The shower pan framing continues into the evening.

Light stands  enable Bill to keep working after the sun goes down.

Saturday, July 25, 2015

Fire up the decision-making

Today, we visited Fireclay Tile, just two miles from home. They make a variety of tiles from glass, white clay, and recycled materials. We were on an exploratory mission to look at ideas and talk about how their design assistance works.

This tile is a bit spendy, so we have not made a final decision, but it's definitely fun to think about design possibilities.

Lots of choices

This design uses three different sizes of tile, all in the same color.
Not the best photo, but a cool design.

Three sizes, two colors

The colors that spoke to us for our master shower. If we go with this look, the tangerine
will be used sparingly for little pops of color.

The tile design that we liked for our shower, neutral subway tile with thin bands of color about four feet from the ground.

MiMi's Remodeling Service

As much as we truly love our little canine beauty queen, Kyro, she is intermittently frustrating to unheard-of levels. Her nickname is MiMi, as in "Is that food for me?", "Why aren't you petting me?", and "What have you done for me lately?" One day awhile back, she was sunning herself in the front yard as she does nearly every day (getting, as we call it, sun drunk) when she wanted to come in the front door. Instead of walking around to the back where a door was open, she chose to claw and scratch at the newly completed front door. Now, this is the very same door that took a very long time to finish, after we were sold two products that when used together caused bubbling and a horrible result. So, Bill dutifully sanded off the bubbly stuff and re-applied the proper finishes and hung the beautiful door. That's when little Mimi decided to knock at the door in her own special way. Little did Kyro know that our first dog growing up was, ahem, returned when he couldn't stop scratching the custom doors. We aren't ditching her, but sure wish that she would stop sckritching doors.

"Very bad doggie. Very bad. V-e-e-e-r-y BAD."

"What? You talkin' to me?" She does not seem to care about the amazingly repaired door. Her loss.

Wednesday, July 22, 2015

(Extra)-Ordinary Wednesday

After more than 20 years of marriage and, ahem, several years of a large-scale remodel, I find myself still amazed by some of what I see around the job site. I find tools that I have never seen before, building products I don't recognize, little bits of beauty in the most ordinary of items, and fun reminders of Bill's extensive skill set. All of these things in the span of just a few minutes. I hope that we can always approach our lives as a child does, appreciating much of what we see with amazement and wonder, seeing cool stuff just about no matter where you look. It makes an ordinary Wednesday into something extraordinary, and we like that.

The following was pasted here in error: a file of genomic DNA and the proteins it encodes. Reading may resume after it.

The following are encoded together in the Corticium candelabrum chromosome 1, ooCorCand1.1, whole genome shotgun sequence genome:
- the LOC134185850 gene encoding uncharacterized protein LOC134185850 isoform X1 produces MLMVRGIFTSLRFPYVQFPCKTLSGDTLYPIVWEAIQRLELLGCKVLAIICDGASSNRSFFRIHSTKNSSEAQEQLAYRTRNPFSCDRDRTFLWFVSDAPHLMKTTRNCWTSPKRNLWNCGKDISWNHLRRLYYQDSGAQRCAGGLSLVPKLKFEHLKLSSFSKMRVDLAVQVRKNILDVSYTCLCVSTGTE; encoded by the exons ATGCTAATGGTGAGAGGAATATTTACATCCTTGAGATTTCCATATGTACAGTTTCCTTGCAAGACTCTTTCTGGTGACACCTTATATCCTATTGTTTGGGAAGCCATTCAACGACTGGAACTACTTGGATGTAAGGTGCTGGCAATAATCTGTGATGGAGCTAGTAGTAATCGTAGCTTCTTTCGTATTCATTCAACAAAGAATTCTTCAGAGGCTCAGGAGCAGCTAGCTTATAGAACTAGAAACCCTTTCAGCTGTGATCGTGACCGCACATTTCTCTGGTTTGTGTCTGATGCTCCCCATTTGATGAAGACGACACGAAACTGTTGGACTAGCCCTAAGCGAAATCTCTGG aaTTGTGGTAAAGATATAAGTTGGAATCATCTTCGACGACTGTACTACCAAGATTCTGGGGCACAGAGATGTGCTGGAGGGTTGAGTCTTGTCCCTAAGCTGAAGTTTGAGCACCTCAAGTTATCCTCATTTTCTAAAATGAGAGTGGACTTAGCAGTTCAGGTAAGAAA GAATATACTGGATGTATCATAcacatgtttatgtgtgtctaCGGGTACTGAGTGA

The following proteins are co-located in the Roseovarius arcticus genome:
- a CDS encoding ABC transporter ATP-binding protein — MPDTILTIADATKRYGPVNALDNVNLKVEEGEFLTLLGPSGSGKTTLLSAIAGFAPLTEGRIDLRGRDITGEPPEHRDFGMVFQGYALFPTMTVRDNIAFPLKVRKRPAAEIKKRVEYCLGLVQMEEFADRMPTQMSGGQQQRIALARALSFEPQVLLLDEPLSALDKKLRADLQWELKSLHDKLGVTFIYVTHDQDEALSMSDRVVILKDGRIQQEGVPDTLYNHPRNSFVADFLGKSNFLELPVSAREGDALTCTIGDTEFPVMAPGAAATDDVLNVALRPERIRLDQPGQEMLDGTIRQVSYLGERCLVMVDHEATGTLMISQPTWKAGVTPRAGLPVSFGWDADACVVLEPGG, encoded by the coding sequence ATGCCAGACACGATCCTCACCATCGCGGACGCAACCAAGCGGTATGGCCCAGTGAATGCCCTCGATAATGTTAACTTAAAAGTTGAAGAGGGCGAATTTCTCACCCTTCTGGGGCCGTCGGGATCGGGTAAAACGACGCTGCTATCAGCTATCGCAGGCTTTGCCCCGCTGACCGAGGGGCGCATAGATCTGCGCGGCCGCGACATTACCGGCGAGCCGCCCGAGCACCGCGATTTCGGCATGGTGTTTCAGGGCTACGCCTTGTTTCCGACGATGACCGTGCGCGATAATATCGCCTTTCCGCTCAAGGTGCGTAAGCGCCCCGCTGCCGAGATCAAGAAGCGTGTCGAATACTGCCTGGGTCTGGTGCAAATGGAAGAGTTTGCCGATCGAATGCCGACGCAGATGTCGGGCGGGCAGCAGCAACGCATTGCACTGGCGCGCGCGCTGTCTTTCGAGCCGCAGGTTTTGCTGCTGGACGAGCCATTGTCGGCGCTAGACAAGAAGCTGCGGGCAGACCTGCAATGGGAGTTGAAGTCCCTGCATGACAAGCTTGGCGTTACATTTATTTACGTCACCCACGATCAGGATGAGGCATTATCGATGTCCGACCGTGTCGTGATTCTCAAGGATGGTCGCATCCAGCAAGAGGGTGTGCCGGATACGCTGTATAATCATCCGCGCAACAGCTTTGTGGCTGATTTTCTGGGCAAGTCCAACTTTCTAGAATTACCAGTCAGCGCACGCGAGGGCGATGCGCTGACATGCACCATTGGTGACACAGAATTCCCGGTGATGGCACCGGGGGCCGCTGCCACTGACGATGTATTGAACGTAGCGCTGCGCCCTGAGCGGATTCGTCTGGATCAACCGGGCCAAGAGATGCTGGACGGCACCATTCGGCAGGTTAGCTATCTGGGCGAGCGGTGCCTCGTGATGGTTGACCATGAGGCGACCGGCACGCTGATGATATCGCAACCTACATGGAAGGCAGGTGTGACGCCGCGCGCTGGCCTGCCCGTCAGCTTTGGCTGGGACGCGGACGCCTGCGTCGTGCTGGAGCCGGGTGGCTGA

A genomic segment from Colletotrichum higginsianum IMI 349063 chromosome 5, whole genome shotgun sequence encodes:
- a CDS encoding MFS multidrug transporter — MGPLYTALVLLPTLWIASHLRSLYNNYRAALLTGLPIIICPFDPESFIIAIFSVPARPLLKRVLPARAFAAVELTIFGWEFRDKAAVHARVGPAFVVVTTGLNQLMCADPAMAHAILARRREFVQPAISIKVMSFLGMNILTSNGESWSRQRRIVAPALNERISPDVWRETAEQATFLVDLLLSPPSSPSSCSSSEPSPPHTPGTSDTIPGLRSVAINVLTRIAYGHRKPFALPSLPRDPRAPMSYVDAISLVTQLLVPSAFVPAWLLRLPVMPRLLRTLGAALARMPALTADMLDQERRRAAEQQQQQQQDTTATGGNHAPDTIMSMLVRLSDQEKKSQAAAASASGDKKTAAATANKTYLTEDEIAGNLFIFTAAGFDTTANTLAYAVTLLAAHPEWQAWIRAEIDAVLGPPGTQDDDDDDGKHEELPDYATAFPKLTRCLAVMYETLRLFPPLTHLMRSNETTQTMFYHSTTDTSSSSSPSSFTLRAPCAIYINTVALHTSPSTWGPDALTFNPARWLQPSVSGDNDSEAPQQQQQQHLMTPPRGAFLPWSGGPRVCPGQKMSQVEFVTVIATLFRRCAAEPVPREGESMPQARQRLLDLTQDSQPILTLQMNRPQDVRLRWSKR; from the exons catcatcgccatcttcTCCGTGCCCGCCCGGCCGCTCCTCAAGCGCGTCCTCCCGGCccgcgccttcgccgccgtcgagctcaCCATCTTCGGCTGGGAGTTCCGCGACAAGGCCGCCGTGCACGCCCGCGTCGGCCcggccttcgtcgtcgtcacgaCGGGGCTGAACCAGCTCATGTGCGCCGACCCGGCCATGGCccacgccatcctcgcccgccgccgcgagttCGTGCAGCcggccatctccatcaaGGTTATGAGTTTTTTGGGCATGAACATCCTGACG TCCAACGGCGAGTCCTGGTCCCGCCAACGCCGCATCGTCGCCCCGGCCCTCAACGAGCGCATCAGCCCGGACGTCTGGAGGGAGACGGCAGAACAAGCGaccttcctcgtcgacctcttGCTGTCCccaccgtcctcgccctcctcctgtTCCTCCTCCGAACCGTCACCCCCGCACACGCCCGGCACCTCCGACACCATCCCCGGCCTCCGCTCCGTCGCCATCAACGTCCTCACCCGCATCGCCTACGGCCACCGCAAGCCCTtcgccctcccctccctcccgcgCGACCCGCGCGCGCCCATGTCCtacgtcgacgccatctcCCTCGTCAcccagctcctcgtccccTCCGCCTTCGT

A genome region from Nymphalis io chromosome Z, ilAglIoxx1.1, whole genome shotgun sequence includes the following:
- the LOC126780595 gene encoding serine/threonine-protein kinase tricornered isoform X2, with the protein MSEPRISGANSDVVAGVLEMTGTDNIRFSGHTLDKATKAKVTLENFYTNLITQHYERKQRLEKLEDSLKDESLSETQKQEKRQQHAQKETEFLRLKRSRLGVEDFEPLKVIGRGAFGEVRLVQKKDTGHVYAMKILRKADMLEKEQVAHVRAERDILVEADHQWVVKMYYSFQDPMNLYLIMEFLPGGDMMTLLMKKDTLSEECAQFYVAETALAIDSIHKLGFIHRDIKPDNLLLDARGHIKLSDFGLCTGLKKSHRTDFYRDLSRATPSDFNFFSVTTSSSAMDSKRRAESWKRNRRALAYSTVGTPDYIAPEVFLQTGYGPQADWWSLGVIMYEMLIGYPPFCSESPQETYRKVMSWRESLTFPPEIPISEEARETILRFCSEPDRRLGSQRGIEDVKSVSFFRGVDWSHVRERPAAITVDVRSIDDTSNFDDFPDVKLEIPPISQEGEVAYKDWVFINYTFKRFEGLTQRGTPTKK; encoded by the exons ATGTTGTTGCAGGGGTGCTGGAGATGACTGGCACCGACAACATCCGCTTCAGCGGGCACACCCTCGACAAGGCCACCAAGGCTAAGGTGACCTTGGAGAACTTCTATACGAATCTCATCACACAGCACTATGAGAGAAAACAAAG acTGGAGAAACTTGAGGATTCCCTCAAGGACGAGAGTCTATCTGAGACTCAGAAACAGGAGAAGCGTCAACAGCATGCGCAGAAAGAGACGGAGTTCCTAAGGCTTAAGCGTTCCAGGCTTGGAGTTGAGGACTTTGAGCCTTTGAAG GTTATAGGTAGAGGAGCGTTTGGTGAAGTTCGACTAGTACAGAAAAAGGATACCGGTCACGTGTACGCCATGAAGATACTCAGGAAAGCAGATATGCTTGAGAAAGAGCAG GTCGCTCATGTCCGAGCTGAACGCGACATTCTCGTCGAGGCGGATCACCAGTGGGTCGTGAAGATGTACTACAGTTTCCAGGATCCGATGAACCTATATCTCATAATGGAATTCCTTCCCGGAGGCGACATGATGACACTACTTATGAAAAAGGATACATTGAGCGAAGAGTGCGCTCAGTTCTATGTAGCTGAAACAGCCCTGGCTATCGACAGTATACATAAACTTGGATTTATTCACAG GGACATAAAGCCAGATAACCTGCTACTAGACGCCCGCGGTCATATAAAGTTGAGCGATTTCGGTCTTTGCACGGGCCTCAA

Where has this little cutie Dottie been? We were just introduced this afternoon.

Is it just me, or is this blue tape fun to look at? Don't answer that.

It's not until I see him doing stuff like this that I remember how much he really knows. I just work in an office.

It's all in the numbers

We often get asked, "How much of the old house are you keeping?" And, the answer is, "Just the address." Ba dum bum. We're here all week.

Seriously, we are really, truly only keeping the old back lit address marker from the old house. Half of the original walls are in the original locations (as required to still be considered a remodel) but they were completely re-built after the inspector saw that they were rotting. So, everything is new, except for the address. Bill is refurbishing the metal case, including repainting and rewiring (not that it needed it...). We think that this is original to the 1940s when the house was built, and probably cost $3.75 back then. What was old becomes new again. 
Beautifully repainted

A bit of the leftover wiring

Perhaps an original price of $3.75.
Notches were cut to make room for the newly refurbished address marker.

Saturday, July 11, 2015

Tar-getting our intelligence

Our third stop in SF was a display of smart home technologies by Target. Yes, that Target. The displays were well done, showing a variety of products including Nest thermostats, Sonos autdio systems, Hue lighbulbs, August smartlocks, and the Ring video doorbell.

It is always easier to imagine using a new product after seeing it in its context of use, so it was helpful for both of us to see how these Internet of Things things might fit into our plans. Not all of them fit the way we want to live, but the most interesting are the video doorbell and the smartlocks.

Each room had a digital story that could be told about its products.

We have no idea what story is being told here in the baby's crib.

Don't need this product. Nope.

The one and only purpose of adding an acrylic Harley-Davidson
to the display was to communicate that you are in the garage.

While we do not want to use an app to unlock our front door, if we could have a fob in our pocket
that would unlock the door, that would be helpful.

My dream is to have a doorbell that plays a recording of fierce dogs when we are not home. Hmmm...